After a long morning reclaiming a newly-damaged suitcase that arrived at Bangkok Airport five days after I did, I splurge on a cab home. My driver, Chakan, has what I can only assume is a heroic hangover. He keeps asking me the destination in a whispered moan every half mile.
“Sukhumvit, Soi 12.”
Driving in Bangkok, it’s like surfing a glacier. The panoramic lines move almost imperceptibly. This is good news for Chakan as he can open his door every now and then to wretch chaotically onto the blistering tarmac. It’s a real greatest hits, a tour de force of expulsion - dry heaves, angry bile, full-throated vomit. I double mask, discreetly. If it’s not a hangover, I don’t want his norovirus, having exuberantly redecorated the bathroom of a very exclusive restaurant the last time I was in town. I’d get out, but we’re on a highway and I’m neither linguistically skilled nor geographically confident enough to know how to negotiate that situation.
“Sukhumvit, Soi 12.”
Bangkok built toll roads from the new airport to try and alleviate the vehicular pressure. It worked for a few years, but slowly people just bit the bullet and everyone started using them. These arterial roads are now awash with automobile cholesterol (carlesterol?).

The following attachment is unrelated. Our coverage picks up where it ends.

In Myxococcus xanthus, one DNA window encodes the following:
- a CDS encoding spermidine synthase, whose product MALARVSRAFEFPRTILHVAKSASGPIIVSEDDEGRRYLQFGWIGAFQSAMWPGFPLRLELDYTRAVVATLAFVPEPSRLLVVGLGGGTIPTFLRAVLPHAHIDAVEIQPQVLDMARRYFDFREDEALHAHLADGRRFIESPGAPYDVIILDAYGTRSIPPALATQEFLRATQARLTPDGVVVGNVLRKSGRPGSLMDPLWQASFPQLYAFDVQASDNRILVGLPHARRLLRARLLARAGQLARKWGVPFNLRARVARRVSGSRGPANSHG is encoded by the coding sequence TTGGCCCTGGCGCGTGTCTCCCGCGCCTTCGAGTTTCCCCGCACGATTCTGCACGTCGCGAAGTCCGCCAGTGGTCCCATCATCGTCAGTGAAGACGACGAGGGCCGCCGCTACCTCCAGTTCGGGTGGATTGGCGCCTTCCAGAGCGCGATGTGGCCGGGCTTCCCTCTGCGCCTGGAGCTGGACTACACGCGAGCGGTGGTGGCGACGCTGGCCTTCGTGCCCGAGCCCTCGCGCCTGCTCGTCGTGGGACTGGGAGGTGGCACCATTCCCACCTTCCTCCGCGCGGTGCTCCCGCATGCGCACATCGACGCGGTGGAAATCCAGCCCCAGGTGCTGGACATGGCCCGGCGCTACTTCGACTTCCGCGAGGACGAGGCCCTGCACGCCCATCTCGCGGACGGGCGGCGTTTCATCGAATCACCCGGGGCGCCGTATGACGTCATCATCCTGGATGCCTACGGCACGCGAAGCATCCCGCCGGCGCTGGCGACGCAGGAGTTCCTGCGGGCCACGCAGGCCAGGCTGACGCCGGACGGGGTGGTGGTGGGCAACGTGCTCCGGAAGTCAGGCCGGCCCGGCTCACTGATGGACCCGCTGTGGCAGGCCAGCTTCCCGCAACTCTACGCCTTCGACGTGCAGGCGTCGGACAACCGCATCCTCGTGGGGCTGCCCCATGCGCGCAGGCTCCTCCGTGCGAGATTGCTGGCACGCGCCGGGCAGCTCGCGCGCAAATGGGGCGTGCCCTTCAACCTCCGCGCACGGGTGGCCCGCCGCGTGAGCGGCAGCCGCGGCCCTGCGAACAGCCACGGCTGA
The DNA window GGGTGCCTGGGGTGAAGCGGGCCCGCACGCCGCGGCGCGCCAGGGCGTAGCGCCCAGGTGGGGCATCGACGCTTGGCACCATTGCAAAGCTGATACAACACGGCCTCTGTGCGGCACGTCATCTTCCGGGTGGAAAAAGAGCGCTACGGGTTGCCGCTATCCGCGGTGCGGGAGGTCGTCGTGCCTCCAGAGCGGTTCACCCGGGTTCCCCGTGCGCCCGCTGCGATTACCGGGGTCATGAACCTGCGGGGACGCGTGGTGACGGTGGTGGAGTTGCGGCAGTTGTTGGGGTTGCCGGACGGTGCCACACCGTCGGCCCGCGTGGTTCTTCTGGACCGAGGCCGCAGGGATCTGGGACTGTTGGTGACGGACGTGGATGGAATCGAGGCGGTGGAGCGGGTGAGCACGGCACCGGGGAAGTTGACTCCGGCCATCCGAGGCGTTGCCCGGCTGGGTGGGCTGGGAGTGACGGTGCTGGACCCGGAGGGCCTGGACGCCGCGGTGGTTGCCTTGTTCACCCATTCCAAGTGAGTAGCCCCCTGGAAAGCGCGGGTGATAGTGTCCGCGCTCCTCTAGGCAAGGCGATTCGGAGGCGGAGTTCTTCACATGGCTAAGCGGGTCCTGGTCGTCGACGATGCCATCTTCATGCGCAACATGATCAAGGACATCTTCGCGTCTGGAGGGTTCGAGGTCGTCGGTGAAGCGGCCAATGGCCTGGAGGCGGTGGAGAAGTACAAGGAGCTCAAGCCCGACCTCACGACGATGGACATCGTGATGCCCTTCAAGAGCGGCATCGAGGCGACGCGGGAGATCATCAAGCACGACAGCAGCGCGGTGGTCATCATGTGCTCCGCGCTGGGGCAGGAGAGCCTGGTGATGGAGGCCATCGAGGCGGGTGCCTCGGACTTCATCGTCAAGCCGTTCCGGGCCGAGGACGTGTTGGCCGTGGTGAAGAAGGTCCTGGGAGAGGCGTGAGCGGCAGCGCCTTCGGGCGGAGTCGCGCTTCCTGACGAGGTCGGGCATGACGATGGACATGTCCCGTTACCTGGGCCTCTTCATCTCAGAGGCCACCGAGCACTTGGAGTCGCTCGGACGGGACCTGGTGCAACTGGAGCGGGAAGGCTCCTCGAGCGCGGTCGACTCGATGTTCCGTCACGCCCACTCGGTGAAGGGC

The toll roads are brimming with lurching steel, drivers just using hard shoulders and the median strips as extra lanes. Their utility is gone, but you still have to pay to use them. It's a neat trick. The roads are now taking their toll on the drivers. Especially Chakan, who has taken to manically turning the radio on and off for a sliver of a song every twenty seconds. In his license photo, he looks like Colin Firth. In the glare of the front seat, swaddled in booze sweat and perma-fumes, he looks like Colin Firth wearing prosthetic makeup to play the main role in a biopic of Keith Richards.
Two hours later, I clamber out of his cab several blocks from my place, just to give him space to suffer. In any case, I can walk faster than he can drive, even with my junked suitcase. Back home, I look up Chakan's name. It means ‘healthy body’.